As you have seen in the previous examples in this article, cartoons are not a safe haven for viewers. While your expectations may be for light and humorous content, many animated shows try to push the boundaries to appeal to not only children but adults as well. Hey, if parents are going to be forced to watch these shows, they should be entertained too, right? However, the “Buffalo Gals” segment of the Cartoon Network comedy Cow and Chicken may have gotten a little too tongue-in-cheek with its humor.
Our guess is that the writers attempted to break the Guinness Book of World Records for lesbian stereotypes in one episode because this segment was bloated with references. The Buffalo Gals were a group of motorcycle-riding women that appeared manly in appearance and played softball. Oh, but there is more. They would break into people homes and literally “chew on the carpets.”
4. Boy Meets World — “Promises, Promises”, “If You Can’t Be With The One You Love”, and “The Truth About Honesty” Episodes
Oh, the glory of the once-coveted TGIF line-up on ABC! The Friday evening programming included some 1990s classics including Family Matters, Full House, Step by Step, and Perfect Strangers. The coming-of-age show Boy Meets World was added to the line-up back in 1993 and was very successful. The show ran in its entirety on the network and was eventually moved to The Disney Channel.
Now, there is where the show ran into issues. Despite already run in full on other networks in syndication, once Disney acquired the syndication rights, they found some of the material questionable. After running the series in its entirety, the episodes “Promises, Promises”, “If You Can’t Be with The One You Love”, and “The Truth About Honesty” were removed from future airings.
Why? Because they dealt with the subjects of sex, kids losing their virginity, and underage drinking. Moreover, once pulled, The Disney Channel never aired these episodes again. It was not until the syndication rights were expanded to ABC Family and MTV2 that the episodes were re-broadcast.
3. Seinfeld – “The Puerto Rican Day”
Probably one of the most famous banned episodes on this list is “The Puerto Rican Day” episode of the hit “show about nothing” series Seinfeld. Originally airing back on May 7, 1998, the show covered the four friends as they dealt with the annual Puerto Rican Day Parade in downtown New York. As usual, they find themselves in awful (and avoidable) situations and proceed to offend the participants in the parade to the point of an angry mob smashing Jerry’s car.
Once aired, NBC was flooded with complaints regarding the burning of the Puerto Rican flag and the negative depiction of Puerto Ricans. There were even protests held by angry fans and Puerto Rican activists outside of Rockefeller Center. Yikes.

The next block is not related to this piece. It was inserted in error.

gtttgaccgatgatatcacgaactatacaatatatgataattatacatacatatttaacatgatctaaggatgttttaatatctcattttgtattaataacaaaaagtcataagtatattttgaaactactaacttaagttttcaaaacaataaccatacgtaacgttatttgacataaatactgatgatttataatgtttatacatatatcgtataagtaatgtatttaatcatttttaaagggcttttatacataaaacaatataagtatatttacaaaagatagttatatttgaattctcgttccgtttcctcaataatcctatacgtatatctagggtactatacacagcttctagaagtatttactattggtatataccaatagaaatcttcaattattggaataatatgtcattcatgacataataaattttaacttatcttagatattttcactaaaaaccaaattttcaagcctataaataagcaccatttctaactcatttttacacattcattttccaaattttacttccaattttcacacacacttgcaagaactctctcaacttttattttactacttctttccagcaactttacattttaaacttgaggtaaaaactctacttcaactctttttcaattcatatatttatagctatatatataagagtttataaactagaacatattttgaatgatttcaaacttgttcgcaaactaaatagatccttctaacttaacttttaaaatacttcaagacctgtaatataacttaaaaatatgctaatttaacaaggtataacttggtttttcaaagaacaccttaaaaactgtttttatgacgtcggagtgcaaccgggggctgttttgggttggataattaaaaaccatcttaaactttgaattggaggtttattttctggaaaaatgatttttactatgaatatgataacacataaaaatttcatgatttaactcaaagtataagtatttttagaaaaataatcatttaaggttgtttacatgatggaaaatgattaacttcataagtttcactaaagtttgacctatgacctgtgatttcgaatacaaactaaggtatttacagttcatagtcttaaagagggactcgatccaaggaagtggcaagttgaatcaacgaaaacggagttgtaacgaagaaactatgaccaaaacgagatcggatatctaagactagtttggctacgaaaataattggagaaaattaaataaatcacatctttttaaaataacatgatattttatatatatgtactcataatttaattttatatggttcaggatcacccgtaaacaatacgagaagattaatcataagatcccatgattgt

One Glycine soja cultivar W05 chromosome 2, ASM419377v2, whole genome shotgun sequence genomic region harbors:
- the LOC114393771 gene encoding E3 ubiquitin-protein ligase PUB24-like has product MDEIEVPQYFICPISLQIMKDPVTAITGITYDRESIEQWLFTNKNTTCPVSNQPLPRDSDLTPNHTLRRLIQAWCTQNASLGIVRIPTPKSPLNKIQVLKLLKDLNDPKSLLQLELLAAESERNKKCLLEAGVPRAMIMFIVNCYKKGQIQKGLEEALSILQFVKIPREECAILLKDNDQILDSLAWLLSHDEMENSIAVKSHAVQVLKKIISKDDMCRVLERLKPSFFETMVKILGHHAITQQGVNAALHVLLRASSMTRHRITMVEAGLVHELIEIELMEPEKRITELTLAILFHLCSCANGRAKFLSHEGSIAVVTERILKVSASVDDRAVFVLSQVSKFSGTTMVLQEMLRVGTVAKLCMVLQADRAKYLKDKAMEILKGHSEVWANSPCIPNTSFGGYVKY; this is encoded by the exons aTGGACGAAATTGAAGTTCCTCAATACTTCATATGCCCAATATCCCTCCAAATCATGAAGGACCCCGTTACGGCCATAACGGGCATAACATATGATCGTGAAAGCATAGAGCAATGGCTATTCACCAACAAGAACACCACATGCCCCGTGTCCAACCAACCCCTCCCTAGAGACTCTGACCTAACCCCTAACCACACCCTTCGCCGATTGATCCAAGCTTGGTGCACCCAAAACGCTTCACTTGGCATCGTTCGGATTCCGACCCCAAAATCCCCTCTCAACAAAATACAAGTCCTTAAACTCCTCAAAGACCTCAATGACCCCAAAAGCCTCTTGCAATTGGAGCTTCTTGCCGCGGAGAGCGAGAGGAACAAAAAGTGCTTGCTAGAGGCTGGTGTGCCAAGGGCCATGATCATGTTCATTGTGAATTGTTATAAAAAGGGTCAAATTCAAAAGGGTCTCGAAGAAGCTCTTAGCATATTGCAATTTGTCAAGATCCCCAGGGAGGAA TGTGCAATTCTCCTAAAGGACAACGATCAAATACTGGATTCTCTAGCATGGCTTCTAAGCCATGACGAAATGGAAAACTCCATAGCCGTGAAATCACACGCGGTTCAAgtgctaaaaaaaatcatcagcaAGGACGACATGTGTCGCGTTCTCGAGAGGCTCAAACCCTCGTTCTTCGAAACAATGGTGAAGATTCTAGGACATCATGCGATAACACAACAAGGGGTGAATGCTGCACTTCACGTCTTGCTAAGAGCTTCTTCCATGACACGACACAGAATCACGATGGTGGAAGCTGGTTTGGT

NBC subsequently removed the episode from further syndication and buried it away for years. It was not until recently that the episode began running in syndication… on other stations, of course. At first, the flag burning was edited out of the show. However, by 2002, the episode began running in its entirety in syndication and online streaming sites.
2. The Amanda Show — “Episode 29”
There have been many episodes of TV shows that have been pulled from airing due to its content relating to current events. Episodes of Buffy the Vampire Slayer, Hannibal, Family Guy, and The Simpsons have been removed from broadcast due to current national tragedies and events. Many of these shows make it back on air later on. However, “Episode 29” of the Nickelodeon sketch comedy The Amanda Show was not so lucky.
In this episode, a sketch was included titled “The Lucklesses”, a family that seemed to have the worst luck possible. At the end of the skit, the family’s home was hit by an asteroid and was completely destroyed. After airing on March 17, 2001, it was pulled from re-airing after September 11, 2001. The network felt the events depicted were too similar to the 9/11 attacks.
1. South Park – “200/201” Episodes
In the most recent entry of banned TV shows, are any of us really surprised that South Park is on this list?
Never one to back down from controversy, this show is notorious for mocking and ridiculing every celebrity, politician, religious group or sect, and political party the writers can think of. No one is off-limits to its biting commentary and derision.
However, heavy criticism and negative reactions ensued after the Muslim prophet Muhammad was depicted in the episode “200” and “201” alongside a plethora of other religious figures. The writers had dealt with similar complaints after the “Cartoon Wars” episode premiered earlier in season 10.
However, after airing “200” with no efforts to cover his appearance, the episode was removed from digital sources a week after it aired. In “201”, the animators made an effort to cover up mentions and depictions of the prophet Muhammad after receiving stern warning from New York-based Revolution Muslim organization.
After both episodes aired only once in April 2010, they were removed from streaming sites and download services. In the DVD version, the episode “200” is unedited while “201” is presented in its network censored version.
Did you catch any of the episodes the first time they aired? Do you think they should’ve been pulled by the networks? Let us know in the comments!